3.      The way to experience greater calm and a better ability to manage stress and challenges is to find a middle ground – something DBT refers to as being in Wise Mind. Wise Mind is a place, deep down, where we know the truth about what needs to happen in a given situation. It is our inner wisdom. In Wise Mind we stay with our emotions, we acknowledge and allow them, we listen to the information they provide but we never lose sight of our long term goals and values.

So I have started to check in with myself at various times of the day and notice what state of mind I am in. I ask: How much am I in Emotion Mind? Reasonable Mind? Wise Mind? What triggers me into one state of mind over another? Is staying in Emotion Mind or Reasonable Mind helping me? Is it causing problems for me? Do I want to stay in this state of mind or do I want to shift? What does my Wise Mind say about this situation? 


Reflecting on Mental Health Week May 2-8, 2016

This week students in the ADLER Master of Psychology program are completing the first trimester of 2016.  With preparations well underway for the June 1st Convocation at Hart House, of 20 new ADLER graduates. These students have reached a significant milestone on their journey, leading them to a future in which they will deliver, or continue to deliver, mental health services to the community. Mental Health is a complex mix of the biological, psychological, social, and environmental factors that influence and shape the functioning of an individual in society. Working in the mental health field in Ontario is equally complex, and demanding, but they will be ready for whatever they encounter.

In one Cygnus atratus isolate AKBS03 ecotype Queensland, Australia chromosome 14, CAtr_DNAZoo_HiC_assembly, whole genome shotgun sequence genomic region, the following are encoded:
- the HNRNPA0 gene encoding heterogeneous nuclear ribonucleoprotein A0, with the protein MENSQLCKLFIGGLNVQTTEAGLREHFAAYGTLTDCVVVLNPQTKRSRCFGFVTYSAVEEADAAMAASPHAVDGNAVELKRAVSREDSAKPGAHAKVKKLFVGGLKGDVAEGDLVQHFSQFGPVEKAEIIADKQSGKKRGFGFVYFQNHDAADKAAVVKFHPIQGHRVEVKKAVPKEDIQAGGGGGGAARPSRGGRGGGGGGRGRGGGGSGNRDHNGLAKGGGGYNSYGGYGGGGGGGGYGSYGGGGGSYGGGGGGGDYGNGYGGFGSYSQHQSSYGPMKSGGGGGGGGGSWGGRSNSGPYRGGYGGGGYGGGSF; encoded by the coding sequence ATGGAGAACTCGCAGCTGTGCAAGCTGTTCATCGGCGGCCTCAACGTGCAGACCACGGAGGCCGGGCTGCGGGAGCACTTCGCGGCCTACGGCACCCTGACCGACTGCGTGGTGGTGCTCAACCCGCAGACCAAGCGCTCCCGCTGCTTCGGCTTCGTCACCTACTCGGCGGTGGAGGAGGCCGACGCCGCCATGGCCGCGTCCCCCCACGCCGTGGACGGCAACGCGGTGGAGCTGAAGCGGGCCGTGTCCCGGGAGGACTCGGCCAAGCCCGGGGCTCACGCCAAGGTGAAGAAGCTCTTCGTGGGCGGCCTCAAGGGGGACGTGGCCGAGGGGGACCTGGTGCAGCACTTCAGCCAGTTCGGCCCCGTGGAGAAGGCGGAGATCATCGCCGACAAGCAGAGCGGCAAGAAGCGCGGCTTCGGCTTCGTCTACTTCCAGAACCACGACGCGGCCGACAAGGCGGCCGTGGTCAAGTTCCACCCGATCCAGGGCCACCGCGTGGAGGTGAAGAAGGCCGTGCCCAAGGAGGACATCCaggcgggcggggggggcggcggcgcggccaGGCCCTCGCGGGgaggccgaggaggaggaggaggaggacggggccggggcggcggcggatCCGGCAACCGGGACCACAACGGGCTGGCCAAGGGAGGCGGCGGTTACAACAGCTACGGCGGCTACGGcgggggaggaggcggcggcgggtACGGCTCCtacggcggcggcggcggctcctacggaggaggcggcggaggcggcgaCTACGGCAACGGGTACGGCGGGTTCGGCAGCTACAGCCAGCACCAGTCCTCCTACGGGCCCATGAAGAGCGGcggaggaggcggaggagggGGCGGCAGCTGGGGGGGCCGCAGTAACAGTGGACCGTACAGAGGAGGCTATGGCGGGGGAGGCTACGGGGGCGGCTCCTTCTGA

ADLER is a small school, with a focus on the individual and community. We see our students as they come into the program, perhaps a little unsure of where they will go. We follow them through the rigours of the academic portion of the degree, and the real world learning opportunities of being in practicum placements and see the individual growth and change occurring. When they come into the school, with their practicum evaluations complete, their theses bound, ready to graduate, we see them transformed. They have become practitioners, with an understanding of the complexity of mental health and wellness.

For the faculty and staff, there is a great satisfaction in knowing that we have supported students who will go out and make a difference in the field of mental health. Practitioners who have a sense of the person in the environment, and the way they fit, as professionals, into that environment. This, Mental Health Week, is a fitting time to be preparing our graduates to cross the stage, into their careers in mental health.

Many Congratulations to the Graduating Class of 2016!